Yes, the garage. Only this time it was a woman’s garage, upriver. There were three of us.

When we finished talking about the vice-presidential debate and the fly and who sent it (RBG?), we talked about a great-aunt who caught the covid in a dental chair and the old farm couple who did a reverse mortgage and now their 10 acres of trees and knolls are being cut and leveled to make it enticing for development.

Our sighs were heavier than the construction equipment. Have you ever wanted to own a potato gun or a cannon so you could fire into the air every time a backhoe or bulldozer shifts into reverse and does that squawking BEEP BEEP BEEP? Do they honestly believe we’re not aware that a giant machine is about to back over us? Is the BEEP BEEP BEEP a federal regulation created to deafen us so we can’t hear election results?

If you want looping conversation, sit in the garage on a hot Friday afternoon with three women who have had it up to here with most everything.

For instance, a longtime dear friend just outed himself. As a Trumpateer. It’s one thing to gigglesnort when someone tells you they think Trump is doing a good job, it’s quite another when it’s your friend who has saved you and been saved by you. When you go back years, and more years before those, of sharing stories, food, money and secrets, you know you’ll permit almost anything from that friend.

Any girl in her right mind would ask him courteously and with amusing eyes, “Oh, why? Are you treating yourself to conspiracy theories? May I call you dear just this once?”

Yes, but hurry, he would say.

This friend is a two-tour Vietnam vet, once as a soldier, once as a Marine. He gets lots of PTSD room and needs every inch of it. We treated him like a rare orchid for a long time, you know, didn’t throw him a surprise birthday party or leave him out in the rain too long, at least not alone.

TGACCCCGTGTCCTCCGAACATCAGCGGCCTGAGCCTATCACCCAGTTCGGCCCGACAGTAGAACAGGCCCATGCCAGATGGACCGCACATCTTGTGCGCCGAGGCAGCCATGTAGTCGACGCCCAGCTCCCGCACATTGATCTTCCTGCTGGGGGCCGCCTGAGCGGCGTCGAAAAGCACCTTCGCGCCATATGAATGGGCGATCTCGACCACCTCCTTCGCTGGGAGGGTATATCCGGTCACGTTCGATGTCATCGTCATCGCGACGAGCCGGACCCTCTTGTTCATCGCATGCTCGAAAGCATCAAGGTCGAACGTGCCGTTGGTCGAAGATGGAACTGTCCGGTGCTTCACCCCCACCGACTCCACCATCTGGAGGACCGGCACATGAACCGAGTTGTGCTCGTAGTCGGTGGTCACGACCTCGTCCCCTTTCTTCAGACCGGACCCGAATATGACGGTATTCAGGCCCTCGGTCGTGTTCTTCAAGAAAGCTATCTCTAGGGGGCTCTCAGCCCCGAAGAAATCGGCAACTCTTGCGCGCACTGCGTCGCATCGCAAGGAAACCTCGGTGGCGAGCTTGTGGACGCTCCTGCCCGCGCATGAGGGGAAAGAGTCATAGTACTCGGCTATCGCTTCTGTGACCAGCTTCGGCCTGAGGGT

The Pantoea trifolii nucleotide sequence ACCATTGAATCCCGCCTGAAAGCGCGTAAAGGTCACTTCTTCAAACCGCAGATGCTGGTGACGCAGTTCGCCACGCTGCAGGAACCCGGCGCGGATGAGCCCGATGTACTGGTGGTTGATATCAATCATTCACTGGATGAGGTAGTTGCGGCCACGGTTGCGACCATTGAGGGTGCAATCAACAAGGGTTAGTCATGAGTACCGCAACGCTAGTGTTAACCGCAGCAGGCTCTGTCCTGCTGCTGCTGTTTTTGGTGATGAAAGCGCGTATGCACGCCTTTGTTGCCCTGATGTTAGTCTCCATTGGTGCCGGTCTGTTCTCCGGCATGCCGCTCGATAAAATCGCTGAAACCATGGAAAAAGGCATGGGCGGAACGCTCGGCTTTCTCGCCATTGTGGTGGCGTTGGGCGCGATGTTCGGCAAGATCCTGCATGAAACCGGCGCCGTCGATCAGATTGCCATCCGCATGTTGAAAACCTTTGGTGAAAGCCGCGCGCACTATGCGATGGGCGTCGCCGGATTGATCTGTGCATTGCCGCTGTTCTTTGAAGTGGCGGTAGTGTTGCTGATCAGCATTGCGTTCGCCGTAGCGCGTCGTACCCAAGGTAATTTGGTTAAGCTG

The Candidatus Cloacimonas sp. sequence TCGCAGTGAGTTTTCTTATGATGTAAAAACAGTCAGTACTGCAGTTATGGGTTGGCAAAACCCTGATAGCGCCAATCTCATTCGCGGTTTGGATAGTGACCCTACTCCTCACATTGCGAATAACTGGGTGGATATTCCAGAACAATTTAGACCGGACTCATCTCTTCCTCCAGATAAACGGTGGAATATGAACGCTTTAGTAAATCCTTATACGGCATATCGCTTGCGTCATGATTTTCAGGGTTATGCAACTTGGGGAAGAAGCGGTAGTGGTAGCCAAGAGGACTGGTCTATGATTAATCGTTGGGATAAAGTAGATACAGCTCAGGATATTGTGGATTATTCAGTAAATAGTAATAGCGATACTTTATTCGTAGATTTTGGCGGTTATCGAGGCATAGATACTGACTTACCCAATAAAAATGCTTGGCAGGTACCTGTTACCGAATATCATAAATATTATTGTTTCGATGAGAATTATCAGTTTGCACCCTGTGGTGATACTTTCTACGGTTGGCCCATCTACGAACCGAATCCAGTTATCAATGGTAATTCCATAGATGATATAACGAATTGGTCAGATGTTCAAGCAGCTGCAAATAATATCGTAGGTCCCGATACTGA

He’s borderline brilliant, unsettlingly philosophical, annoyingly intolerant, suspiciously holy and funny as a puppy. But he wears law and order and superiority and entitlement as though they were tattoos that might jiggle but will never fade.

The question is, do I love him unconditionally the way I always have, or must I marinate him longer? Why? I don’t understand this kicky society with a stunted immune system, either.

I asked the womens.

“You need to shun him, stay away, don’t let his buttoned-down thinking rub off on you.”

“You need to understand him, be patient, look into the distance so he’ll believe you.”

“You need to eat at the Low Gap Café with or without him.”

What we know is we’re all in that every four years dilemma of talking more nonsense with friends and relatives and strangers who don’t agree with us, trying not to slam our mental roadgraders into reverse.

We can do this. We already know that we’re experts at emoting pre-election jitters. And we know that whether a candidate, any candidate, is worthy or not, it’s not about them, it’s about us.

I truly hope, for all of us, that Gabriel’s horn doesn’t have that reverse beep.

Just play The Eyes of Texas.

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